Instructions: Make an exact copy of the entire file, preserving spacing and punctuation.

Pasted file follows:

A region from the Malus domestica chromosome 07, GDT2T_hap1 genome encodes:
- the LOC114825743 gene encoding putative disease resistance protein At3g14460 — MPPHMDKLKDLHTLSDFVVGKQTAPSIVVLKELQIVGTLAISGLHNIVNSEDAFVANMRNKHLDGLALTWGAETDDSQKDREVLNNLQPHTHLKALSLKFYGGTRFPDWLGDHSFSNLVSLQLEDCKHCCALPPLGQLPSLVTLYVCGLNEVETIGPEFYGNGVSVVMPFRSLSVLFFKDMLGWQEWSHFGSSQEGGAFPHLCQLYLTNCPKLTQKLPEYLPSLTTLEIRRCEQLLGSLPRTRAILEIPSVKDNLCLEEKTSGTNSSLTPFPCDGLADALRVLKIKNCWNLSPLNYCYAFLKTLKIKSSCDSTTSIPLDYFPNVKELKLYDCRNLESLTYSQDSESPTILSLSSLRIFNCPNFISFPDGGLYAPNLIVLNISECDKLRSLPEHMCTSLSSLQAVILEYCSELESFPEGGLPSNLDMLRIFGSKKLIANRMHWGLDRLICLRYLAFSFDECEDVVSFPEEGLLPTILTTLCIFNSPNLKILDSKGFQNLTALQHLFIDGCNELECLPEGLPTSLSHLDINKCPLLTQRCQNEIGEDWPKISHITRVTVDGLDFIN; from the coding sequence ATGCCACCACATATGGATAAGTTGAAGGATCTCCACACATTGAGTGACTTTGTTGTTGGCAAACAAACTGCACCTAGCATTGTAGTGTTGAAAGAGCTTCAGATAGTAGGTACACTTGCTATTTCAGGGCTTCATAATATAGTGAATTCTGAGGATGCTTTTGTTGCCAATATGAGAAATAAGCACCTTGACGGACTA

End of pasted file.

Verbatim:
A region from the Malus domestica chromosome 07, GDT2T_hap1 genome encodes:
- the LOC114825743 gene encoding putative disease resistance protein At3g14460 — MPPHMDKLKDLHTLSDFVVGKQTAPSIVVLKELQIVGTLAISGLHNIVNSEDAFVANMRNKHLDGLALTWGAETDDSQKDREVLNNLQPHTHLKALSLKFYGGTRFPDWLGDHSFSNLVSLQLEDCKHCCALPPLGQLPSLVTLYVCGLNEVETIGPEFYGNGVSVVMPFRSLSVLFFKDMLGWQEWSHFGSSQEGGAFPHLCQLYLTNCPKLTQKLPEYLPSLTTLEIRRCEQLLGSLPRTRAILEIPSVKDNLCLEEKTSGTNSSLTPFPCDGLADALRVLKIKNCWNLSPLNYCYAFLKTLKIKSSCDSTTSIPLDYFPNVKELKLYDCRNLESLTYSQDSESPTILSLSSLRIFNCPNFISFPDGGLYAPNLIVLNISECDKLRSLPEHMCTSLSSLQAVILEYCSELESFPEGGLPSNLDMLRIFGSKKLIANRMHWGLDRLICLRYLAFSFDECEDVVSFPEEGLLPTILTTLCIFNSPNLKILDSKGFQNLTALQHLFIDGCNELECLPEGLPTSLSHLDINKCPLLTQRCQNEIGEDWPKISHITRVTVDGLDFIN; from the coding sequence ATGCCACCACATATGGATAAGTTGAAGGATCTCCACACATTGAGTGACTTTGTTGTTGGCAAACAAACTGCACCTAGCATTGTAGTGTTGAAAGAGCTTCAGATAGTAGGTACACTTGCTATTTCAGGGCTTCATAATATAGTGAATTCTGAGGATGCTTTTGTTGCCAATATGAGAAATAAGCACCTTGACGGACTA